* When I buy a new ingredient (usually a vegetable, sometimes a fruit) I like to google tips for how to prep it. I had a painful reaction to peeling a butternut squash. My hands turned bright red, started swelling, then itching and peeled for 3 days. I now cut the squash in half and roast it, then scoop it out. Or if I’m lazy I will roast it first and then cut it in half. It changes the flavor of my soup a little, but I like it. I could grab a pair of gloves if I really wanted to peel it and cube it.
* Beef up your kitchen gadgets! Ice cream maker, Vitamix, mandolin. Go crazy! Avocado slicer? Apple peeler. Spiralizer. Dutch Oven. Yogurt Maker. Dehydrator. Fermenting vessels. Dammit Jim, I’m a mom not a scientist! (Random Star Trek reference). If anything it gets fun. Storage space may be a problem, but look at all that room in the microwave you aren’t using anymore.
* Start stockpiling glass. Pyrex and Mason. Pyrex you can find at thrift stores, but not the new-fangled whippersnappers with tupperware lids. <— Read easy stacking + less smell in your fridge. I’d stay away from the mason jars at the thrift stores though. Get wide mouth freezer ready jars for all the broth you’re gonna be making. BPA-free plasticware is your next best option.
* Make double batches when you make dinner. You can reuse leftovers in a soup, throw meat on salad for lunch or mix up veggies into an omelette or frittata.
* Pick one day a week to meal plan. I like to do it after the farmers market. I cut down on food I throw away (because I forgot about it) and also it saves me unnecessary trips to the store.
* Clean out your spice cupboard. This is where sugar and msg lurk. You want to eventually switch over to pure ingredients, there are very few blends in my cupboard. I mix my own chili powder and taco seasoning. I have a few blends I bought at my farmer’s market that don’t have salt, sugar or msg. Watch out for “natural flavors” – if the manufacturer wanted you to know what they use they will list it…. = beaver anal gland.
* Eliminate soy from your diet. This will make practically everything in a package off limits. Soy is the #1 most genetically modified crop in the U.S. with corn close behind. We are only now seeing results from what GMO’s are doing to our health. On top of the GMO factor, soy is a natural estrogen-disrupter. For women the balance between estrogen and progesterone is so crucial that throwing it off a little will wreck havoc on your moods, cycles and fertility. Traditionally fermented soy is ok, but it’s not what they are including in your chocolate.
* Easy things to start making yourself: Nut butters, salad dressings, spice mixes, yogurt, dried nuts, granola bars, beef jerky and applesauce.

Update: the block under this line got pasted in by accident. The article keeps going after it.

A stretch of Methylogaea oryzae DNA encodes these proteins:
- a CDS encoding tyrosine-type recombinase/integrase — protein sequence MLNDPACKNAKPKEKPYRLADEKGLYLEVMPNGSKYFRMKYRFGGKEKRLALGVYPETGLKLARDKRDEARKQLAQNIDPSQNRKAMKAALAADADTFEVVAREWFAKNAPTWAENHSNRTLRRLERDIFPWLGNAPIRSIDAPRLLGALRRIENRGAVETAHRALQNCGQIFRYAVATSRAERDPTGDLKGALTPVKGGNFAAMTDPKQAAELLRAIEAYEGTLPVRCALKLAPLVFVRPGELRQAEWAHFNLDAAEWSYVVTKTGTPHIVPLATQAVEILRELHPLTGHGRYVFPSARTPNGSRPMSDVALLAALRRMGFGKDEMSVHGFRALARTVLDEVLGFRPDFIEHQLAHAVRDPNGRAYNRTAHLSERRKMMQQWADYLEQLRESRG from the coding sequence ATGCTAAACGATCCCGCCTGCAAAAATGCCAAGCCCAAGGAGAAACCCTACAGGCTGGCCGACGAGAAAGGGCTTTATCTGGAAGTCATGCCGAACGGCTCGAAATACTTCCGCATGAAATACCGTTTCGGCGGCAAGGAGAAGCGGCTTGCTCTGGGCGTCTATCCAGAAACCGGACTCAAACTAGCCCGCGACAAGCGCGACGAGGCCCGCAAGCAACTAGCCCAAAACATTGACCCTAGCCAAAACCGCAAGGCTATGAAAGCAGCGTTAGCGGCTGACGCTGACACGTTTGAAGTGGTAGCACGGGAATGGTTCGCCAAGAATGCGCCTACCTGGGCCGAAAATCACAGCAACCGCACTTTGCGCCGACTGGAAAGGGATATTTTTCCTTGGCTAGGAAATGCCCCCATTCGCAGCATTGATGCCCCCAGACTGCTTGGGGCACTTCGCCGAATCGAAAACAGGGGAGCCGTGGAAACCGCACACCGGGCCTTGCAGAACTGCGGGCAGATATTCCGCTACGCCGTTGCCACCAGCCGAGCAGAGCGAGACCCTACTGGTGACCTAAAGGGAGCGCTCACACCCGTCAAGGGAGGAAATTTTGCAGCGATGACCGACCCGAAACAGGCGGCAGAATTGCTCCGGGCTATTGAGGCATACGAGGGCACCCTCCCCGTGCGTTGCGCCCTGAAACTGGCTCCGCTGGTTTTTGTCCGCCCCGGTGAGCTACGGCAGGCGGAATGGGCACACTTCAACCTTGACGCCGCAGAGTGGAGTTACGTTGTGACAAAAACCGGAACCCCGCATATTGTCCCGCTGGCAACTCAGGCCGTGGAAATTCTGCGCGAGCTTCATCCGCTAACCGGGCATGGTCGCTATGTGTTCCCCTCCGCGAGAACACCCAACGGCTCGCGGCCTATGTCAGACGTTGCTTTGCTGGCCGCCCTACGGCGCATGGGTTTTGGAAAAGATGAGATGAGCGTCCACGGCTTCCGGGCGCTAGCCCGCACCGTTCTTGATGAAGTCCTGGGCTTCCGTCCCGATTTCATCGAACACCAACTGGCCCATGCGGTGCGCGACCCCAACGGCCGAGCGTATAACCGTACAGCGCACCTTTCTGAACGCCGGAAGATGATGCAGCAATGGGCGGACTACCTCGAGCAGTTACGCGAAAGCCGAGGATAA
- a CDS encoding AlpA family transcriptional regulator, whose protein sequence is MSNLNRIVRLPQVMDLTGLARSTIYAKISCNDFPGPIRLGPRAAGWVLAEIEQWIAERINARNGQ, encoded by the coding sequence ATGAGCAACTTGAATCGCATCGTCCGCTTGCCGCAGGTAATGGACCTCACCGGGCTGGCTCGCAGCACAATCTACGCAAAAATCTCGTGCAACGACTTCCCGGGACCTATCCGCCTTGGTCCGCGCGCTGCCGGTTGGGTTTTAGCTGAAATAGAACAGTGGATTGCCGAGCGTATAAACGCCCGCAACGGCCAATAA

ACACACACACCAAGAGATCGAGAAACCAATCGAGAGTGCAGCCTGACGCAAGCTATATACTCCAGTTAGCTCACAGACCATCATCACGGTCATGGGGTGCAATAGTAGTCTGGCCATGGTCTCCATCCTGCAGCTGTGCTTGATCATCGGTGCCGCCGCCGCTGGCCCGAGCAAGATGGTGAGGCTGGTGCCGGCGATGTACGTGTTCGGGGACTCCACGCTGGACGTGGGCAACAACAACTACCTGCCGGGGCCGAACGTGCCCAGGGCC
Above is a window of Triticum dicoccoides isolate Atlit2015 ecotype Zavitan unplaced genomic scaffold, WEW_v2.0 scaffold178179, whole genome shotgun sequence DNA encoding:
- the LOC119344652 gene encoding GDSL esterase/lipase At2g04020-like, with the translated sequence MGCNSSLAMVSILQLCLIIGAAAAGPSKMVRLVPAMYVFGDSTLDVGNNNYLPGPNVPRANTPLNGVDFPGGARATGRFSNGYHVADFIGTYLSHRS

* Start eating fats. Good fats like whole eggs, wild fish, uncured bacon, avocado, coconut oil, grass-fed butter, olive oil, and that crispy goodness wrapped around your roasted chicken… you know the skin! Our bodies have not evolved as fast as the processed foods have. With the large amounts of grains we now consume, our bodies think we are out of meat and protein, so it sends the message to store that energy for later, leading to fat retention, which is great if you are in a famine… not so great in 2013. You need to send the message that you have plenty of food and nutrients and get your body to start burning protein for energy.. and to stop storing the carbs. Mark’s Daily Apple explains this principal much better than me it’s under the heading Fat Paradigm. Basically, you need healthy fats to lose fat, get pregnant and have more energy. All good reasons for me!
* Stop using your microwave. It destroys nutrients. Steam in a basket in the oven or stove, or use a pot or skillet to reheat.
* Don’t try to “replace” junk food with “healthier” junk food. Grain-free bread doesn’t taste the same, just lettuce wrap it. Same goes for cakes and cookies, switch to homemade ice cream or fresh whipped cream and fruit. Veggie chips are not as satisfying as Lay’s Potato Chips, but then again neither is a veggie snack tray. Find new snacks that you love. My new favorite snack is rosemary roasted almonds, but it requires 24 hours of soaking before I can roast them.
* Keep snack foods prepped and easily accessible for when hunger strikes. I keep hard-boiled eggs, uncured salami, cubed cheese, and sliced carrots and cucumbers in my fridge whenever possible. I also have a bag of Enjoy Life Mega Chunks in the cupboard for when I need a quick “sugar” fix. A spoonful of coconut butter and raw honey work for this as well.
* Throw out your refined sugar. Replace with GradeB Organic Maple Syrup, Raw Organic Honey, and in a pinch.. stevia extract. Bananas and fruit make great sweeteners also.